Publishers of technology books, eBooks, and videos for creative people

Home > Articles > Design > Adobe Creative Suite

More Painting with Photoshop's Mixer Brushes: Creating and Using Custom Brushes

  • Print
  • + Share This
Photoshop is well known as a retouching software, and the application is also an art studio with brushes and paint. Cher Threinen-Pendarvis, author of The Photoshop and Painter Artist Tablet Book: Creative Techniques in Digital Painting Using Wacom and the iPad, Second Edition, shows how to use Photoshop to create a still life painting without getting your studio messy.
From the author of

With Photoshop's Mixer Brush tool and its brush presets, you can apply realistic dry or wet paint to the canvas, mix paint on your artwork, and more. My earlier article “Photoshop's Mixer Brushes: Realistic Wet and Dry Paint Effects for Creating Luminous Images” focused on wet and dry media. In this project, you'll learn more about the Mixer brushes and how they interact with the Wacom tablet and its Grip Pen. We'll make a custom brush and use it with a still life painting, for a painted look reminiscent of oil paint. My painting Tulip Study is shown in Figure 1.

Figure 1

Figure 1 Tulip Study was painted using my Wacom tablet and pen, as well as special Mixer brushes in Photoshop CC.

To achieve the richest expression with the Mixer brushes, a tablet and stylus are recommended. I use a Wacom Intuos Pro Medium tablet and a Grip Pen or an Art Pen. The Art Pen recognizes rotation of the artist's hand, in addition to pressure, tilt, and bearing (which the Grip Pen recognizes). In this lesson, we'll use the Grip Pen that's included with the Wacom Intuos Pro tablet.

Step 1: Setting Up and Exploring a Mixer Brush with the Tablet and Pen

Open a new file by choosing File > New, and set up a small file to practice with the brushes. My file is 600 × 600 pixels.

Begin by opening the Brush panel and the Brush Presets panel. To open the Brush panel, choose Window > Brush or press F5. Open the Brush Presets panel by clicking the Brush Presets button on the Brush panel. The Brush Presets panel default view shows previews of brushstrokes. To make it easier to choose a brush preset by its name, open the pop-up menu in the upper-right corner of the Brush Presets panel and choose Small List. One of my favorite presets, the Flat Blunt Short Stiff preset, is chosen in the Brush Presets panel illustration shown in Figure 2.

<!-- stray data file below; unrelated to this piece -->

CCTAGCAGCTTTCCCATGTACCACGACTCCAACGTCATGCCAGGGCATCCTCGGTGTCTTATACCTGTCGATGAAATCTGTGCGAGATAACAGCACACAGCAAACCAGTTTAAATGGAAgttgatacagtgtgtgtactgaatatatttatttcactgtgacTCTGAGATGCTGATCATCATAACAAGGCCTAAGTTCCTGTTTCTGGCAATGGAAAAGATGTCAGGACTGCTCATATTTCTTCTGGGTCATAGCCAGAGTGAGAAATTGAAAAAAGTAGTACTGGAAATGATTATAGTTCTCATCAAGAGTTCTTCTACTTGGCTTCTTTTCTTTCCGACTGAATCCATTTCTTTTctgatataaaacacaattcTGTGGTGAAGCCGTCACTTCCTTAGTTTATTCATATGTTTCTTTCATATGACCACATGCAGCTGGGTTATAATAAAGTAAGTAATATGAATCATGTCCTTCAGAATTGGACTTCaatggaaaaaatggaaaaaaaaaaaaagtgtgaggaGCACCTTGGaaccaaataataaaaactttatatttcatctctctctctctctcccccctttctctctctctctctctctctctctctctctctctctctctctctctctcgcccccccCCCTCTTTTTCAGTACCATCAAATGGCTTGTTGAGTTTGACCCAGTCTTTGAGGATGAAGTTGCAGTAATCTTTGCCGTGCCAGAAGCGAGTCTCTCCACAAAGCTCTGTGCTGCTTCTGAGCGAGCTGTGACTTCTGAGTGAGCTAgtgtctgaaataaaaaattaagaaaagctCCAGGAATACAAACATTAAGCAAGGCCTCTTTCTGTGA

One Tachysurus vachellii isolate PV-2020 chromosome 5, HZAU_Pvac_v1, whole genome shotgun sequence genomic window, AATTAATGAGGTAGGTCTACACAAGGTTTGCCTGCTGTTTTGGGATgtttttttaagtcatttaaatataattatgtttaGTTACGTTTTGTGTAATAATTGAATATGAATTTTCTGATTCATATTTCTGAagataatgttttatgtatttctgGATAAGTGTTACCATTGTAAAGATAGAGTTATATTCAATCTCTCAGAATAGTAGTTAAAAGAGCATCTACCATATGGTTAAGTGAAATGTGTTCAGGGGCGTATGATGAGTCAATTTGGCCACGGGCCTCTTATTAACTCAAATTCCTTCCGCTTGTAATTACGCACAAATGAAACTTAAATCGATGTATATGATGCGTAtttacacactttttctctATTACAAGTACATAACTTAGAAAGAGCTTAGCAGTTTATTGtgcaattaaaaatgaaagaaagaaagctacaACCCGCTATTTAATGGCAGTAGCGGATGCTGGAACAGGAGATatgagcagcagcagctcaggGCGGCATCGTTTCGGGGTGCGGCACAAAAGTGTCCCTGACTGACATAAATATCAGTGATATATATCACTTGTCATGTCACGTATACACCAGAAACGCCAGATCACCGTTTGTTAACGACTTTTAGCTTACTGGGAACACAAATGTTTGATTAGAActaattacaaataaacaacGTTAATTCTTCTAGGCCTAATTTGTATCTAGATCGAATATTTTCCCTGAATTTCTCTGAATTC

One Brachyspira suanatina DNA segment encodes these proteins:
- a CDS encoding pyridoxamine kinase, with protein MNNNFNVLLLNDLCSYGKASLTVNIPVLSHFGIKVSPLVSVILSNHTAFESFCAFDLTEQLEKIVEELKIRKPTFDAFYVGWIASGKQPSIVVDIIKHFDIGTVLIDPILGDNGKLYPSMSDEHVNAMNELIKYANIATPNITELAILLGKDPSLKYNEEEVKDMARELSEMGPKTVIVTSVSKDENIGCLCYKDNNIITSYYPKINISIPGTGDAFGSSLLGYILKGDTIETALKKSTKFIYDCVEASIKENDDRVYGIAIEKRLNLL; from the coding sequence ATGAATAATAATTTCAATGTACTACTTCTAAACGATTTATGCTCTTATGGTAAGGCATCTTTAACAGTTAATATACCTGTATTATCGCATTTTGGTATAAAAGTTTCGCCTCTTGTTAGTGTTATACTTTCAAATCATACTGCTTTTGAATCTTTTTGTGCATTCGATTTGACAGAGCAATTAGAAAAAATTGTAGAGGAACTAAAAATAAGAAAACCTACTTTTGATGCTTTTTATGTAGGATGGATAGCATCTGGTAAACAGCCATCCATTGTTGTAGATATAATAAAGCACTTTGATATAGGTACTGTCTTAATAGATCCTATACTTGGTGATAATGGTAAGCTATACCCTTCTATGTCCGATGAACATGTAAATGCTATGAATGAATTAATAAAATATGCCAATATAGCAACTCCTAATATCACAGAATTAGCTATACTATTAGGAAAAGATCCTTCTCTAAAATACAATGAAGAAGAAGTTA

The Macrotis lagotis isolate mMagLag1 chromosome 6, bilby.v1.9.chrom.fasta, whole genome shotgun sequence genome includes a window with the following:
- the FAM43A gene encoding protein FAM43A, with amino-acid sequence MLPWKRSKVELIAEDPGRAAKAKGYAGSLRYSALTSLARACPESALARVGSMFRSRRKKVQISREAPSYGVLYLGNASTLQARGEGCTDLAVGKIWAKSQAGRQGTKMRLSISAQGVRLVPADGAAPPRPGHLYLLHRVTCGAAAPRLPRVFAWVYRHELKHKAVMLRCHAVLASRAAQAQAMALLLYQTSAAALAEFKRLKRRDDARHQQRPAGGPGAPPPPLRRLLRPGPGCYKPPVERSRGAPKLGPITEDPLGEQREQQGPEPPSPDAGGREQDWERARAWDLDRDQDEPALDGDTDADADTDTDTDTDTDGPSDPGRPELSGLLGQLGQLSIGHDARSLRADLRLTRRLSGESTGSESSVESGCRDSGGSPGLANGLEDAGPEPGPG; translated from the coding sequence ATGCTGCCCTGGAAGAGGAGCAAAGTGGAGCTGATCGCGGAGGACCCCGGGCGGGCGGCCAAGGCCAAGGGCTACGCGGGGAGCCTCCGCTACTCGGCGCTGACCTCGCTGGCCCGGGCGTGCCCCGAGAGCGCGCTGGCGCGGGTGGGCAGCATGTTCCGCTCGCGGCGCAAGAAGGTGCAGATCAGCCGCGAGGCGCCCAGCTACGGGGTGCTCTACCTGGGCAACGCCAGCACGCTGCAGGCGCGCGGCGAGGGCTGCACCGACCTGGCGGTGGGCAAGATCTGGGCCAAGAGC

Figure 2

Figure 2 The Flat Blunt Short Stiff preset is selected in the Brush Presets panel.

Next, if the Color panel is not in view, open it by choosing Window > Color. Click on a color to paint with (I chose an earthy green, as shown in Figure 3). Make sure the Flat Blunt Short Stiff preset is selected. In the Options bar, check to make sure that Dry is selected in the Useful Mixer Brush Combinations menu.

Figure 3

Figure 3 Choosing a color in the Color panel.

Next, let's have a look at the Live Brush Preview, which shows important information about the brush orientation and how it interacts with the canvas. In the Brush panel, click the eye and brush icon to display the Live Brush Preview. (The Live Brush Preview icon is circled in Figure 4.) With your stylus in hand, move the pen, and watch the orientation of the brush change in the preview. The dotted line at the bottom of the preview is the canvas. Figure 5 shows the orientation of the brush and its interaction with the canvas. The brush preview is an important tool in understanding the brushes.

Figure 4

Figure 4 Near the bottom of the Brush panel, the Live Brush Preview icon is circled in red. It is also active (darkened).

Figure 5

Figure 5 The Live Brush Preview with the brush poised above the canvas (the dotted line in the preview).

Use your Wacom Grip Pen and the Flat Blunt Short Stiff preset to paint a vertical brushstroke. Hold the pen upright and pull down the canvas with medium pressure. Notice the bristle marks of the brush. Figure 6 shows the Live Preview and resulting stroke. Next, hold the pen in a natural tilt; using medium pressure, pull a second vertical stroke down the canvas. With the pen at a natural angle, the bristles are laid over and more paint is applied. Figure 7 shows the second Live Preview and the resulting stroke. When you have finished exploring the Live Brush Preview, turn it off by clicking the Live Brush Preview icon on the Brush panel.

Figure 6

Figure 6 Holding the pen erect and pulling a vertical brushstroke. Notice the matching position of the pen in the corresponding Live Brush Preview.

Figure 7

Figure 7 Holding the pen at a natural tilt, and using medium pressure, pull a new vertical stroke down the canvas.

  • + Share This
  • 🔖 Save To Your Account